But on the other hand, in the midst of the chaos, you find normal people. You find people who are willing to risk their lives to tell you what they saw, even though they have no dog in the fight.
When I see somebody being mistreated, my eyes tear up and I want to stop it. And I believe that the best thing I can do is to write about it, because if I insert myself into the equation it doesn't really do much good, but if I write about it I think it could do more good.
The one indication that I got that I was doing the right job in Bosnia was that at different periods of time all the factions came down very hard on me.
For me the much more significant question is what did the Americans do, if anything, to help the Croatian army, because they are the ones that changed fundamentally the map of Bosnia, not the Bosnian army.
I think to a certain extent in Bosnia and among the Hutus in Rwanda and also among the Tutsis in Rwanda who then took revenge on the Hutus, there is a sense of being swept up and a sense that the society in which they live has gone mad.
One of the problems that we have as American journalists is that we bring the American cultural baggage with us and we plop it down and it follows us around and that's just a fact of life.
And when they do spin out of control there are important ramifications that affect America, not just its direct national interest but its broader interests as a nation which has thought of itself as a beacon to other nations, of freedom, liberty, democracy, whatever.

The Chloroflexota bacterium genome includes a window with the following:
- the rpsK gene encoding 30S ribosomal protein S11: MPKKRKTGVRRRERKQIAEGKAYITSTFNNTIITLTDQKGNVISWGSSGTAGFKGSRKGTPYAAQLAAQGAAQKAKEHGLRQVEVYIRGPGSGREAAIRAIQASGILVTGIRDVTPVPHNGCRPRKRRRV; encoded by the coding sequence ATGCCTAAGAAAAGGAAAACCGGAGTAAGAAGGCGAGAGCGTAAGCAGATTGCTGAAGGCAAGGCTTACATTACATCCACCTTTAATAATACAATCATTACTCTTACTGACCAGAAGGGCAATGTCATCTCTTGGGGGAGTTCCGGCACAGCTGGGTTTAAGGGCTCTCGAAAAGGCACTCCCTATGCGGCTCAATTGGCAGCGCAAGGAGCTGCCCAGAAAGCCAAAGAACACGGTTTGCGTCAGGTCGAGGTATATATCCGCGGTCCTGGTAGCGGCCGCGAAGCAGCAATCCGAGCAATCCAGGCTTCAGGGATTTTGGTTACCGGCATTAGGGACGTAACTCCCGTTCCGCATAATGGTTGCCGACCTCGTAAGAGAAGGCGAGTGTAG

I think some of the best reporters are the ones who can really illustrate the differences between societies, at the same time trying to connect the fact that there are a lot of shared values in addition to those differences.
Good journalism, I think, represents life and if you try to organize something too neatly it usually blows up in your face and doesn't really happen the way you want it to.
A lot of times when we work overseas we tend to put the experience of someone who lives overseas, a Chinese person or a Korean person or a Bosnian person, within the prism of an American life.
I grew up in New York City in the late '70s, at a time when U.S. - China relations were something that was on the front page of The New York Times on a regular basis.
I think that's the main threat in Bosnia and Rwanda and Zaire. There doesn't seem to be much willingness to engage these problems unless they directly affect national security interests.
I was fourteen when Kissinger made his secret trip to China, and then there was subsequently Nixon's trip to China, and I was very much seized with an interest in China.
I went back to the States and started at a small newspaper in Riverside County, California, covering the police; I was making $280 a week covering the police.